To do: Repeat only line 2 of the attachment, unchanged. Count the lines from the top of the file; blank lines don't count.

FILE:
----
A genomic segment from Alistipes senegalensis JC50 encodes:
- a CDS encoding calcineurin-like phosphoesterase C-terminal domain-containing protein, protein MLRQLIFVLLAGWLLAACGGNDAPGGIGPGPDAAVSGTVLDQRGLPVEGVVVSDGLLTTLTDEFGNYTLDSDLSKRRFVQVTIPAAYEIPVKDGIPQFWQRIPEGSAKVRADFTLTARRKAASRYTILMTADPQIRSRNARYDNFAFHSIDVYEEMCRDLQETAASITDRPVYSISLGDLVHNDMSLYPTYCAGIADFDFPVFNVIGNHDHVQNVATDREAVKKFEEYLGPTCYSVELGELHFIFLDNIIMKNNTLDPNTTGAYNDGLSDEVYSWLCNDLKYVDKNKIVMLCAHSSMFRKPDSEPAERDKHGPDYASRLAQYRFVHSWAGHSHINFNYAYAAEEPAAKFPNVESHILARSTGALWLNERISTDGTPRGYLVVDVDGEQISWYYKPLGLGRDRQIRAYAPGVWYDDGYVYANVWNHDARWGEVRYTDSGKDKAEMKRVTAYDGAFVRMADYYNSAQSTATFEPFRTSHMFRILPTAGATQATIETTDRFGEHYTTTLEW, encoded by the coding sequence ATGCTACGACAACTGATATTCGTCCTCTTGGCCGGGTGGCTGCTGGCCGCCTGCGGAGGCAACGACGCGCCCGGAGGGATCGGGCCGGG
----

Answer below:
- a CDS encoding calcineurin-like phosphoesterase C-terminal domain-containing protein, protein MLRQLIFVLLAGWLLAACGGNDAPGGIGPGPDAAVSGTVLDQRGLPVEGVVVSDGLLTTLTDEFGNYTLDSDLSKRRFVQVTIPAAYEIPVKDGIPQFWQRIPEGSAKVRADFTLTARRKAASRYTILMTADPQIRSRNARYDNFAFHSIDVYEEMCRDLQETAASITDRPVYSISLGDLVHNDMSLYPTYCAGIADFDFPVFNVIGNHDHVQNVATDREAVKKFEEYLGPTCYSVELGELHFIFLDNIIMKNNTLDPNTTGAYNDGLSDEVYSWLCNDLKYVDKNKIVMLCAHSSMFRKPDSEPAERDKHGPDYASRLAQYRFVHSWAGHSHINFNYAYAAEEPAAKFPNVESHILARSTGALWLNERISTDGTPRGYLVVDVDGEQISWYYKPLGLGRDRQIRAYAPGVWYDDGYVYANVWNHDARWGEVRYTDSGKDKAEMKRVTAYDGAFVRMADYYNSAQSTATFEPFRTSHMFRILPTAGATQATIETTDRFGEHYTTTLEW, encoded by the coding sequence ATGCTACGACAACTGATATTCGTCCTCTTGGCCGGGTGGCTGCTGGCCGCCTGCGGAGGCAACGACGCGCCCGGAGGGATCGGGCCGGG